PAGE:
The return to relevance for the Dallas Mavericks can be traced back to Dirk Nowitzki’s arrival in the 1998. Yes, Mark Cuban came along in 2000, but it’s doubtful the run of 12 consecutive playoff seasons that began in 2001 doesn’t happen unless Don Nelson drafts an unknown German teenager.
Those first dozen postseasons were capped by two trips to the NBA Finals and the 2011 championship that solidified Nowitzki’s standing as one of basketball’s all-time greats.
The Mavericks are back in the postseason this season after a one-year absence, nailing down the eighth seed in the Western Conference in a chase that went to the wire. The Mavericks begin a best-of-seven series at top seed San Antonio on Sunday.
The reappearance is notable as Cuban and Company attempt to maximize the future Hall of Famer’s golden years.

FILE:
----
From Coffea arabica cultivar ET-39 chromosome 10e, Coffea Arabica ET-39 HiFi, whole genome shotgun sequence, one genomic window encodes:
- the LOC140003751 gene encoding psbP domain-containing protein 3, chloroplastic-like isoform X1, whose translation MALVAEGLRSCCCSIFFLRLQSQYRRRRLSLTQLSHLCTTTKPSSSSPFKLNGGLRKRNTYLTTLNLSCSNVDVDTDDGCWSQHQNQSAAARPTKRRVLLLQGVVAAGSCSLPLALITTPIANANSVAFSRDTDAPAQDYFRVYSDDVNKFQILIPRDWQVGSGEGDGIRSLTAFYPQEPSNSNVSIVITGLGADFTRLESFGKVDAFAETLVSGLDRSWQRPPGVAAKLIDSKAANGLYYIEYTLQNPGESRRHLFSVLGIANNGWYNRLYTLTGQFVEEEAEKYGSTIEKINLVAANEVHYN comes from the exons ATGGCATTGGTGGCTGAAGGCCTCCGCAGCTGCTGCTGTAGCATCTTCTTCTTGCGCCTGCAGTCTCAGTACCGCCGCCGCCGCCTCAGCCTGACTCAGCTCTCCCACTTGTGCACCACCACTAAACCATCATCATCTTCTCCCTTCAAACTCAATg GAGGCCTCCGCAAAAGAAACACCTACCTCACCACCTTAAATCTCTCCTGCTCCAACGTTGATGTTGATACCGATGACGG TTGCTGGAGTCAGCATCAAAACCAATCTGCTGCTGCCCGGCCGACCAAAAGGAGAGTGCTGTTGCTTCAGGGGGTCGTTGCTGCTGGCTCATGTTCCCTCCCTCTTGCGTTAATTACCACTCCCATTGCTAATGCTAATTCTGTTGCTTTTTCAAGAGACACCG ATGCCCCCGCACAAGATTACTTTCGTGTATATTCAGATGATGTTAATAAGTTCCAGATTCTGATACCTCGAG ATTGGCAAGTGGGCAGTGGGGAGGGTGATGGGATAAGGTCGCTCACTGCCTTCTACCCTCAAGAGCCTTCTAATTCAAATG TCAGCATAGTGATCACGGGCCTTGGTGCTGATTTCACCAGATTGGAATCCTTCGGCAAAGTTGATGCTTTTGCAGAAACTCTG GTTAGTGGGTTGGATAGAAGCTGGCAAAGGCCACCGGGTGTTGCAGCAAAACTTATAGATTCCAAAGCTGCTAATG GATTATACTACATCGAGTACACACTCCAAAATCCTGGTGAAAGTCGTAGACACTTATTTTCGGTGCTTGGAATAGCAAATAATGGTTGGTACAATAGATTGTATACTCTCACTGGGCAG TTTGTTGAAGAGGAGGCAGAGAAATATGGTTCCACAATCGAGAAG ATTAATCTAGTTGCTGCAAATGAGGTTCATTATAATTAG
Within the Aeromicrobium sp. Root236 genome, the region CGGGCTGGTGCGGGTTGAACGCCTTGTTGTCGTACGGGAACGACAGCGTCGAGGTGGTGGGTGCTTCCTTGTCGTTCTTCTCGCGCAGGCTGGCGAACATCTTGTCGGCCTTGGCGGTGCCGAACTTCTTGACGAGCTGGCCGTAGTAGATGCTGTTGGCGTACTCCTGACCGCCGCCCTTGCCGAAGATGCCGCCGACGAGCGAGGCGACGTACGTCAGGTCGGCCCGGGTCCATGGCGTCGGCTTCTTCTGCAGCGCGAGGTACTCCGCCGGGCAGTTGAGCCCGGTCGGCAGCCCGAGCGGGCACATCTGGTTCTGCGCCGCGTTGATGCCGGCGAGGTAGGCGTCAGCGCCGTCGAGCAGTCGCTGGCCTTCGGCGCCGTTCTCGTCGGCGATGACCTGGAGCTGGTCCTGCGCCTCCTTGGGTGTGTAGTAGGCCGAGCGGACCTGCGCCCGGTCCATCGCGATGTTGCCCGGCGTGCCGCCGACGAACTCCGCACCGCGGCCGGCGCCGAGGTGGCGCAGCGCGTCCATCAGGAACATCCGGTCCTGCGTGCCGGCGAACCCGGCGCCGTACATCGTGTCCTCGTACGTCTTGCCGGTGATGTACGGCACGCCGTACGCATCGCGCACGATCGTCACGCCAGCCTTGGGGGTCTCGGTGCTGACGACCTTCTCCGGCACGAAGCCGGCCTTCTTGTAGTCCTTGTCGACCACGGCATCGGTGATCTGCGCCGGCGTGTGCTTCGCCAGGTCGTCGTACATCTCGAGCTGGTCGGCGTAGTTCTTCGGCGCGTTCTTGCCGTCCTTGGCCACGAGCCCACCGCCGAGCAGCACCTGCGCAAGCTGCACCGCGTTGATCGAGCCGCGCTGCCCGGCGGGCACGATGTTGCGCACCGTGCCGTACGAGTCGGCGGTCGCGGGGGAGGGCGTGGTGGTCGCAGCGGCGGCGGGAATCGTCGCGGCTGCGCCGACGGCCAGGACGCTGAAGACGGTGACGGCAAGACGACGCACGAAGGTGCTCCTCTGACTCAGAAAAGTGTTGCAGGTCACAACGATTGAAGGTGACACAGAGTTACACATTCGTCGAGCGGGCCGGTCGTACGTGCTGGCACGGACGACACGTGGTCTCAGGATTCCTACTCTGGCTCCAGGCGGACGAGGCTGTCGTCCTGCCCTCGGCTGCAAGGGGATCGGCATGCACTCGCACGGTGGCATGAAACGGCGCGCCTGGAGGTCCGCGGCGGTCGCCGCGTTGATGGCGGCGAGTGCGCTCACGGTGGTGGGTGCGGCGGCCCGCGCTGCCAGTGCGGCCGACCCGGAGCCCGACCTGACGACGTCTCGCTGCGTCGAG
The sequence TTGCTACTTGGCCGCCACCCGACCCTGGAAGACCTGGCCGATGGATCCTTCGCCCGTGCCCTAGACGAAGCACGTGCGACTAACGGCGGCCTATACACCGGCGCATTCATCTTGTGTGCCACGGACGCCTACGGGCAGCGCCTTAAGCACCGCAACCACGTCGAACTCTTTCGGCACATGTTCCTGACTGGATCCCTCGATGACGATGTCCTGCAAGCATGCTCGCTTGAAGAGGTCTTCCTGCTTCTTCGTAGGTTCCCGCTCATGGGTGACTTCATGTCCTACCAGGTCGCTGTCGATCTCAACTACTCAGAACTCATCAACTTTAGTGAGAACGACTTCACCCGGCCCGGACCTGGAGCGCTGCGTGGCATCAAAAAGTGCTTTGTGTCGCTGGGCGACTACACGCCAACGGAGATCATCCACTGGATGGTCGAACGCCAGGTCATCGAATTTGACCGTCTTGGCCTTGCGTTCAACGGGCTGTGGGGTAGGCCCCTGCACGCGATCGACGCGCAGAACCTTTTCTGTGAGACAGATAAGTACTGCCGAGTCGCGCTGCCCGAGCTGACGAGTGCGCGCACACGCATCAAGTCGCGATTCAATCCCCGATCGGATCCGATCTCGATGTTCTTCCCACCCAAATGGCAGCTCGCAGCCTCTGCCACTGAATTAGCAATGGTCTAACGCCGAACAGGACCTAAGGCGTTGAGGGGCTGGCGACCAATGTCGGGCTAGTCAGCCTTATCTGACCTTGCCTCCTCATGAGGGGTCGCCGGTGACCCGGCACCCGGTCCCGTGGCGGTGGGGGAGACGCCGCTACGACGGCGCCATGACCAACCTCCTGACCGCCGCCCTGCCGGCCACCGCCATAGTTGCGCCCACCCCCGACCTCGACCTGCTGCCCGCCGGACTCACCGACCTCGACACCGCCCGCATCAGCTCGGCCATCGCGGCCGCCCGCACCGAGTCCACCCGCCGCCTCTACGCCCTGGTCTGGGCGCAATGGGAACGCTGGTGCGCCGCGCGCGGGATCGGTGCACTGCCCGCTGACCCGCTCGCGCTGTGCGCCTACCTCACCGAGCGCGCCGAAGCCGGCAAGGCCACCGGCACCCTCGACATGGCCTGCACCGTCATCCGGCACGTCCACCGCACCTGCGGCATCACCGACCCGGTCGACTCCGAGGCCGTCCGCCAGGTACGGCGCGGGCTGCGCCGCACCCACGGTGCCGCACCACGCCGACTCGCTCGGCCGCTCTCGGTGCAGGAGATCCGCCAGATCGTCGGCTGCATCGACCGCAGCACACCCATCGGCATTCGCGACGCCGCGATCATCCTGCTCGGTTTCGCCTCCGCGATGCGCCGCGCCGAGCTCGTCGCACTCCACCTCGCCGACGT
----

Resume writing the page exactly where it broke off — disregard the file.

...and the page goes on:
So where do the previous dozen playoff showings in the Nowitzki Era rank in terms of significance? Here’s a look:
Def. Portland (4-2), def. LA Lakers (4-0), def. Oklahoma City (4-1), def. Miami (4-2).
The Mavericks won the first and only championship in franchise history by exacting revenge over Miami (see: 2006) and delaying the start of the LeBron James-fronted Heat dynasty. Nowitzki earned The Finals MVP award, leading a veteran crew featuring Jason Kidd, Tyson Chandler, Jason Terry and Shawn Marion. The playoff run included a sweep of the defending champion Lakers in the West semifinals and knocking off upstart Oklahoma City in the conference finals. The Mavericks’ improbable run caught the nation’s fancy, briefly turning them into America’s Team. Rick Carlisle earned his due as one of the league’s top coaches.
Def. Memphis (4-0), def. San Antonio (4-3), def. Phoenix (4-2), lost to Miami (4-2).